Through creative non-compliance, a person can test limits, take a risk, and find out what is possible. "We have to be allowed to make our own mistakes or we will never get better. You can't protect us and help us get well."

Another activist made her own medication adjustment in order to be able to perform at work: "They don't treat people with mental illness like people. . . I've had to prove myself over and over again. They had me so medicated, I was sleeping fourteen hours a day, and they were happy with that. I wanted to decrease my medication and they told me no. They told me I couldn't do it. So I did it myself. Instead of taking three pills a day I took two. And I did it for three months and when I went back to the doctor I asked him again, ‘Can I decrease my medication?'"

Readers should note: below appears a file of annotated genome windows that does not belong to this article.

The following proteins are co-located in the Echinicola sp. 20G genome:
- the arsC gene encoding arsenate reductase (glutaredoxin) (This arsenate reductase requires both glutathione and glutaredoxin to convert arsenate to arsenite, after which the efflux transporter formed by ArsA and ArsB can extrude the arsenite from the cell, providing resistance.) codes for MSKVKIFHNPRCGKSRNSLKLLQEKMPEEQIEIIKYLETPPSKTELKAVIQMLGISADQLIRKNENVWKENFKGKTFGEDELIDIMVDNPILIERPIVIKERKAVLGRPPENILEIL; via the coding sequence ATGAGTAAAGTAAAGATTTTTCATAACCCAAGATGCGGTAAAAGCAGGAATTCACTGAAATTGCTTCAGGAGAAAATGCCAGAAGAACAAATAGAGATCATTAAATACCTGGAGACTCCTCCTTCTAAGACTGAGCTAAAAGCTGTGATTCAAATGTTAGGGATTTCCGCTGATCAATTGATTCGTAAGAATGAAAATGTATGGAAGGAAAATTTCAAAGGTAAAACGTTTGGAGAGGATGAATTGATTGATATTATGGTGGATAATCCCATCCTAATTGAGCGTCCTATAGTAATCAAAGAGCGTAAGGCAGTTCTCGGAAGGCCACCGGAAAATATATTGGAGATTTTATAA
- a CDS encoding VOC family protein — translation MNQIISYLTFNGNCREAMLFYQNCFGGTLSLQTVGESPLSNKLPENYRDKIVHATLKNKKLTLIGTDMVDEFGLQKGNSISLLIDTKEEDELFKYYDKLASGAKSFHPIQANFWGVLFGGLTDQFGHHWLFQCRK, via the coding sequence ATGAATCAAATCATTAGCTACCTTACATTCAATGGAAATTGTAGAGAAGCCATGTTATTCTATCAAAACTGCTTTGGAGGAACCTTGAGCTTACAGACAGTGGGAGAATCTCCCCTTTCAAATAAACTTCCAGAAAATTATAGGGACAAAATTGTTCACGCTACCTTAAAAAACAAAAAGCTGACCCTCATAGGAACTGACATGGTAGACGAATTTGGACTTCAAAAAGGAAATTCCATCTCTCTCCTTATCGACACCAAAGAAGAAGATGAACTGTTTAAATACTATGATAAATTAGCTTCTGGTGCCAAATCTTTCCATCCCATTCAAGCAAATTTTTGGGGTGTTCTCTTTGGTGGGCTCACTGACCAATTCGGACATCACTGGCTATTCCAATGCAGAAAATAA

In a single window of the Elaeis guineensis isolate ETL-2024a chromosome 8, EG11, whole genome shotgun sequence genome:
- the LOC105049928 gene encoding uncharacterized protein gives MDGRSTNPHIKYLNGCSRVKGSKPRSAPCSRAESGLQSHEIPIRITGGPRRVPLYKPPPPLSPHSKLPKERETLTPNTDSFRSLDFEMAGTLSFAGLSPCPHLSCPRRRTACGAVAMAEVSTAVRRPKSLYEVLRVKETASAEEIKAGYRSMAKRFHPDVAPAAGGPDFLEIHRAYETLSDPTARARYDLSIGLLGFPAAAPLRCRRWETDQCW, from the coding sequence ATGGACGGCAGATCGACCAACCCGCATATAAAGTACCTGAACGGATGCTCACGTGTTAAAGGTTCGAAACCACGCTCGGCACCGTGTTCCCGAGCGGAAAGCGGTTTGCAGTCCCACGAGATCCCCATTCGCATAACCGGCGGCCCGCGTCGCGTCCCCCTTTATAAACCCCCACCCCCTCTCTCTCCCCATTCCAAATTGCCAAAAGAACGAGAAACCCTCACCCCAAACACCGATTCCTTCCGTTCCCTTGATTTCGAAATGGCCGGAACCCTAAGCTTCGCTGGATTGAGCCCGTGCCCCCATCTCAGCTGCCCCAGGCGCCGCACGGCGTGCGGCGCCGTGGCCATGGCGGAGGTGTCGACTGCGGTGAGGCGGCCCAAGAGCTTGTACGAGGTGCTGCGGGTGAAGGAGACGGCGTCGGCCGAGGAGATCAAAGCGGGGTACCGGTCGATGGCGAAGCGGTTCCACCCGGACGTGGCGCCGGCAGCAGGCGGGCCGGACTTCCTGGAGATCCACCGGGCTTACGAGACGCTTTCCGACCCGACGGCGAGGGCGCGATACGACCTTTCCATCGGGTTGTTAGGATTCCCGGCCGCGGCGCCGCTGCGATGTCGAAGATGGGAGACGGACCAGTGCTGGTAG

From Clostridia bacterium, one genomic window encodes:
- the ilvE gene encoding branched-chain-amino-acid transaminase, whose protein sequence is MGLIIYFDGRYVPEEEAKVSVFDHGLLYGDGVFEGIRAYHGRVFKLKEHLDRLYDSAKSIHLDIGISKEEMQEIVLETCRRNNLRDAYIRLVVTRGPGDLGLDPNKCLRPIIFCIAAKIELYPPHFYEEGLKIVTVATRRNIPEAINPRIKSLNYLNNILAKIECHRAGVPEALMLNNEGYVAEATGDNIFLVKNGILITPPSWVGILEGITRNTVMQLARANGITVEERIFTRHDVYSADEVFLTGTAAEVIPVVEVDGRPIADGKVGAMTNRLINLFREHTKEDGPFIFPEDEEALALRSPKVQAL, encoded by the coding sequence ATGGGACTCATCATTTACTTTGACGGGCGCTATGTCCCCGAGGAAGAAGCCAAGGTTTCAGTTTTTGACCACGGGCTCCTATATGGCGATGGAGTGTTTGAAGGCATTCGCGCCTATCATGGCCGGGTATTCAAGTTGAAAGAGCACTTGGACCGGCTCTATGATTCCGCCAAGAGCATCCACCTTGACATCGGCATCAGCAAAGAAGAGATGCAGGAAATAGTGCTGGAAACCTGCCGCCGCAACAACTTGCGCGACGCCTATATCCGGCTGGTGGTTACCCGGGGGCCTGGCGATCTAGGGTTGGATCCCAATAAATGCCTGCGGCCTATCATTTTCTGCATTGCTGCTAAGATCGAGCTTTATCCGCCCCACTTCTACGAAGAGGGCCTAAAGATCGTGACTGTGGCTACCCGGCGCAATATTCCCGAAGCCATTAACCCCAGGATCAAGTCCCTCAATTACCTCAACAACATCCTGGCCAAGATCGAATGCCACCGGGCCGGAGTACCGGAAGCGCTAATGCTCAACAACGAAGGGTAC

The appearance of compliance is necessary to escape the spiral of 'authority' and achieve self-determination: "So you have to even know what they want you to do or say or how they want you to act so you can get out of there quicker. And then, my one doctor one time, he was increasing the dosage of my lithium so it was making my mouth dry so I was drinking a lot of water. Well, because of that [drinking a lot of water], my lithium dose was dulled down so I had to drink less water and I had to let him increase my lithium. Although I knew that wasn't a therapeutic dose, but just to get out [of the hospital]."

"They look at your records, they don't believe what you say. They look at your records from the last hospitalization, and they're not necessarily taking your word for what's going on. They'd rather believe what someone wrote about you some other time. It's a question of being taken seriously."

"That's what goes along with patienthood and the feeling of powerlessness. And you're powerless because you're not included in the process, you are swept up – you are swept up by someone's agenda and someone's process – not your own, not what's going on inside you."